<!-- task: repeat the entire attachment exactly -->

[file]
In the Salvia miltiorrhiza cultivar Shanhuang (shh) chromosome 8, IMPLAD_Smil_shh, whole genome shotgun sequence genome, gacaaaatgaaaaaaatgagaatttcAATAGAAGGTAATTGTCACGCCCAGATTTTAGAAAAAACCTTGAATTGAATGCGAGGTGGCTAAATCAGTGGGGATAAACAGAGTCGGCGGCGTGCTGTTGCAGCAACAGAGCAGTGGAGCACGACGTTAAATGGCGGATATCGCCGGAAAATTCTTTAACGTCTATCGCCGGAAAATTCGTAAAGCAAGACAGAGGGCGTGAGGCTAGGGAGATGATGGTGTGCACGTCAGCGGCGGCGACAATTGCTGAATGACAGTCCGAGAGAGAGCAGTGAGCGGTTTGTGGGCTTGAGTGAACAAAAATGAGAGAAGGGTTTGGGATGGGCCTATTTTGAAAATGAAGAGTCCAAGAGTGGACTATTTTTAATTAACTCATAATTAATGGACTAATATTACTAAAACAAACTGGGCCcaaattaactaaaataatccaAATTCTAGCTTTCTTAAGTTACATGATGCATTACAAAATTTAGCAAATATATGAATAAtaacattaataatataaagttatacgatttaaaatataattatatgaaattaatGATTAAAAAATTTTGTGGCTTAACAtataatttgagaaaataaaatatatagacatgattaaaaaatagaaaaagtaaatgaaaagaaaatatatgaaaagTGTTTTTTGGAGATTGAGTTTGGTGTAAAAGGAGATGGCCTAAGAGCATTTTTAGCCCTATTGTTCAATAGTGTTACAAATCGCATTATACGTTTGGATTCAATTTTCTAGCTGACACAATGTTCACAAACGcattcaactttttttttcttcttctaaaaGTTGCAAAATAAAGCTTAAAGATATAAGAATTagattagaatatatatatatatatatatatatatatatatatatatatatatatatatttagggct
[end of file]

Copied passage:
In the Salvia miltiorrhiza cultivar Shanhuang (shh) chromosome 8, IMPLAD_Smil_shh, whole genome shotgun sequence genome, gacaaaatgaaaaaaatgagaatttcAATAGAAGGTAATTGTCACGCCCAGATTTTAGAAAAAACCTTGAATTGAATGCGAGGTGGCTAAATCAGTGGGGATAAACAGAGTCGGCGGCGTGCTGTTGCAGCAACAGAGCAGTGGAGCACGACGTTAAATGGCGGATATCGCCGGAAAATTCTTTAACGTCTATCGCCGGAAAATTCGTAAAGCAAGACAGAGGGCGTGAGGCTAGGGAGATGATGGTGTGCACGTCAGCGGCGGCGACAATTGCTGAATGACAGTCCGAGAGAGAGCAGTGAGCGGTTTGTGGGCTTGAGTGAACAAAAATGAGAGAAGGGTTTGGGATGGGCCTATTTTGAAAATGAAGAGTCCAAGAGTGGACTATTTTTAATTAACTCATAATTAATGGACTAATATTACTAAAACAAACTGGGCCcaaattaactaaaataatccaAATTCTAGCTTTCTTAAGTTACATGATGCATTACAAAATTTAGCAAATATATGAATAAtaacattaataatataaagttatacgatttaaaatataattatatgaaattaatGATTAAAAAATTTTGTGGCTTAACAtataatttgagaaaataaaatatatagacatgattaaaaaatagaaaaagtaaatgaaaagaaaatatatgaaaagTGTTTTTTGGAGATTGAGTTTGGTGTAAAAGGAGATGGCCTAAGAGCATTTTTAGCCCTATTGTTCAATAGTGTTACAAATCGCATTATACGTTTGGATTCAATTTTCTAGCTGACACAATGTTCACAAACGcattcaactttttttttcttcttctaaaaGTTGCAAAATAAAGCTTAAAGATATAAGAATTagattagaatatatatatatatatatatatatatatatatatatatatatatatatatttagggct